Colombia is a free market economy with major commercial and investment ties to the United States. Transition from a highly regulated economy has been underway for more than a decade.
In 1990, the administration of President César Gaviria Trujillo (1990-94) initiated economic liberalism policies or "apertura economica" and this has continued since then, with tariff reductions, financial deregulation, privatization of state-owned enterprises, and adoption of a more liberal foreign exchange rate. Almost all sectors became open to foreign investment although agricultural products remained protected.
The original idea of his then Minister of Finance, Rudolf Hommes, was that the country should import agricultural products in which it was not competitive, like maize, wheat, cotton and soybeans and export the ones in which it had an advantage, like fruits and flowers. In ten years, the sector lost 7,000 km² to imports, represented mostly in heavily subsidized agricultural products from the United States, as a result of this policy, with a critical impact on employment in rural areas. Still, this policy makes food cheaper for the average Colombian than it would be if agricultural trade were more restricted.
Until 1997, Colombia had enjoyed a fairly stable economy. The first 5 years of liberalization were characterized by high economic growth rates of between 4% and 5%. The Samper administration (1994-98) emphasized social welfare policies which targeted Colombia's lower income population. However, these reforms led to higher government spending which increased the fiscal deficit and public sector debt, the financing of which required higher interest rates. An over-valued peso inherited from the previous administration was maintained.
The economy slowed, and by 1998 GDP growth was only 0.6%. In 1999, the country fell into its first recession since the Great Depression. The economy shrank by 4.5% with unemployment at over 20%. While unemployment remained at 20% in 2000, GDP growth recovered to 3.1%.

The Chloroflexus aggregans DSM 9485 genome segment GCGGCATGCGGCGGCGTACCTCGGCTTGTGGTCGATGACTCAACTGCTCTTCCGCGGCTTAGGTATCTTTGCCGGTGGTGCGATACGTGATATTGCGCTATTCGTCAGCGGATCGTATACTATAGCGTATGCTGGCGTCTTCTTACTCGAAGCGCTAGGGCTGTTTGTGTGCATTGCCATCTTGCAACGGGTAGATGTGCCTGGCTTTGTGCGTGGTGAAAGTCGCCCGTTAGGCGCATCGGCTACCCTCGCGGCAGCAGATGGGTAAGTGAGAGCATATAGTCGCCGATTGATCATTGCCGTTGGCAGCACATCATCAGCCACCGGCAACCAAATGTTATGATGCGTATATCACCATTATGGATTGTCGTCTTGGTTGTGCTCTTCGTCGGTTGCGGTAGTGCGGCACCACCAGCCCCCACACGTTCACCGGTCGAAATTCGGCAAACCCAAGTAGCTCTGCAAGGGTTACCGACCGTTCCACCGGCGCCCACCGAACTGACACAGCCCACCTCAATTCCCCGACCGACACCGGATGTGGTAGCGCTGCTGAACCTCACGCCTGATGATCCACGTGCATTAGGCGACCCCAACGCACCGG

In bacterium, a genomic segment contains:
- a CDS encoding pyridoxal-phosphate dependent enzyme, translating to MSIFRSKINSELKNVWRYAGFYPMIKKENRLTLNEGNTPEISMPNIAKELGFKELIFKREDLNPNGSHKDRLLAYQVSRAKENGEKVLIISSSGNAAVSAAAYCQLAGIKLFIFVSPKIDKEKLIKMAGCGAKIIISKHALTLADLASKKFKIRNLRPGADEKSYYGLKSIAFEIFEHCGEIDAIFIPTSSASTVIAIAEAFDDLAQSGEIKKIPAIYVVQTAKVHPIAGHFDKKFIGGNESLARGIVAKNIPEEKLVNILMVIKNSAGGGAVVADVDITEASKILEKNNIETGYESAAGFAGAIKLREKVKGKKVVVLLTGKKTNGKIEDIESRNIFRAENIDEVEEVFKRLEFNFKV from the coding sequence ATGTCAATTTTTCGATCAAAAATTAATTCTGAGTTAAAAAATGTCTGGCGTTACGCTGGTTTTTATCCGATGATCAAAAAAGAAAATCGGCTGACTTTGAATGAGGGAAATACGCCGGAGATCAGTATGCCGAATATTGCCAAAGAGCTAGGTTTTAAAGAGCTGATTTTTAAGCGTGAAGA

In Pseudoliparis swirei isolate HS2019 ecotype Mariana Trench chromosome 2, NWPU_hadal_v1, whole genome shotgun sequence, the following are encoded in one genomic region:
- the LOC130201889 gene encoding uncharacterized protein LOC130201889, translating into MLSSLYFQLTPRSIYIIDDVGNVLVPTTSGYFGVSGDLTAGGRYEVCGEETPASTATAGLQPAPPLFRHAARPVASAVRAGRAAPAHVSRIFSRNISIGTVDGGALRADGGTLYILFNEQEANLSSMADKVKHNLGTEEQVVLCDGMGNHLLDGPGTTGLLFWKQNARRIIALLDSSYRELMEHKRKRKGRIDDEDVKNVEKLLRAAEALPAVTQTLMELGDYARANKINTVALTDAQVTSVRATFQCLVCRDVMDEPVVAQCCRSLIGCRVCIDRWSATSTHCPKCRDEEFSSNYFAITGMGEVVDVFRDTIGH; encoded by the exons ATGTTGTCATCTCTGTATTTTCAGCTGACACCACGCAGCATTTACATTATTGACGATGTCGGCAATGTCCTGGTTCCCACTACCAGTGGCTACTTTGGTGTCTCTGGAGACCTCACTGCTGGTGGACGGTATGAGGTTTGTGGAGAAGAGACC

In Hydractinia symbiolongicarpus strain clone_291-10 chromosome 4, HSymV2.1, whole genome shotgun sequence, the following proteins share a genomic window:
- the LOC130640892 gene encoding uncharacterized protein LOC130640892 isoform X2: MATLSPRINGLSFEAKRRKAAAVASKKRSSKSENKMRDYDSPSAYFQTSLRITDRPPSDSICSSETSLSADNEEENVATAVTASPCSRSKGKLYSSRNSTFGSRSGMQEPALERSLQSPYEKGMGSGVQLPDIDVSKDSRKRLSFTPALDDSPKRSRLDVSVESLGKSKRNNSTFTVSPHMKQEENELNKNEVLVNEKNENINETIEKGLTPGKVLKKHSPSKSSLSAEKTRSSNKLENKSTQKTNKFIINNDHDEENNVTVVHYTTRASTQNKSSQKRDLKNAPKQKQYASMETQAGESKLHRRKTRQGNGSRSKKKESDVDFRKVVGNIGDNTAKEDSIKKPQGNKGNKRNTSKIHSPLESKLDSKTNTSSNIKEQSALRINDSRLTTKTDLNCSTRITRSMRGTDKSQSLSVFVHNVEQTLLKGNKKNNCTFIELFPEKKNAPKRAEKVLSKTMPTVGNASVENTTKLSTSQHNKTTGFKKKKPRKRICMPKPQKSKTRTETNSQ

The administration of President Andrés Pastrana Arango, when it took office on August 7, 1998, faced an economy in crisis, with the difficult internal security situation and global economic turbulence additionally inhibiting confidence. As evidence of a serious recession became clear in 1999, the government took a number of steps. It engaged in a series of controlled devaluations of the peso, followed by a decision to let it float. Colombia also entered into an agreement with the International Monetary Fund which provided a $2.7 billion guarantee (extended funds facility), while committing the government to budget discipline and structural reforms.
By early 2000 there had been the beginning of an economic recovery, with the export sector leading the way, as it enjoyed the benefit of the more competitive exchange rate, as well as strong prices for petroleum, Colombia's leading export product. Prices of coffee, the other principal export product, have been more variable.
Economic growth reached 3.1 % during 2000 and inflation was 9.0% although unemployment has yet to significantly improve. Colombia's international reserves have remained stable at around $8.35 billion, and Colombia has successfully remained in international capital markets. Colombia's total foreign debt at the end of 1999 was $34.5 billion with $14.7 billion in private sector and $19.8 billion in public sector debt. Major international credit rating organizations have dropped Colombian sovereign debt below investment grade, primarily as a result of large fiscal deficits, which current policies are seeking to close.
Several international financial institutions have praised the economic reforms introduced by current president Álvaro Uribe (elected August 7, 2002), which include measures designed to reduce the public-sector deficit below 2.5% of GDP in 2004. The government's economic policy and democratic security strategy have engendered a growing sense of confidence in the economy, particularly within the business sector, and GDP growth in 2003 was among the highest in Latin America, at over 4%. By 2007, GDP grew over 8%.
Colombia's estimated balance of trade showed a surplus $910 million in 1999, up from a $3.8 billion deficit in 1998. Total 1999 imports were $10.6 billion, while exports were $11.5 billion. Estimated 2000 imports were $11.2 billion with $14.0 exports. Colombia's major exports continue to be petroleum, coffee, coal, nickel, gold and nontraditional exports (e.g., cut flowers, semiprecious stones, sugar, and tropical fruits).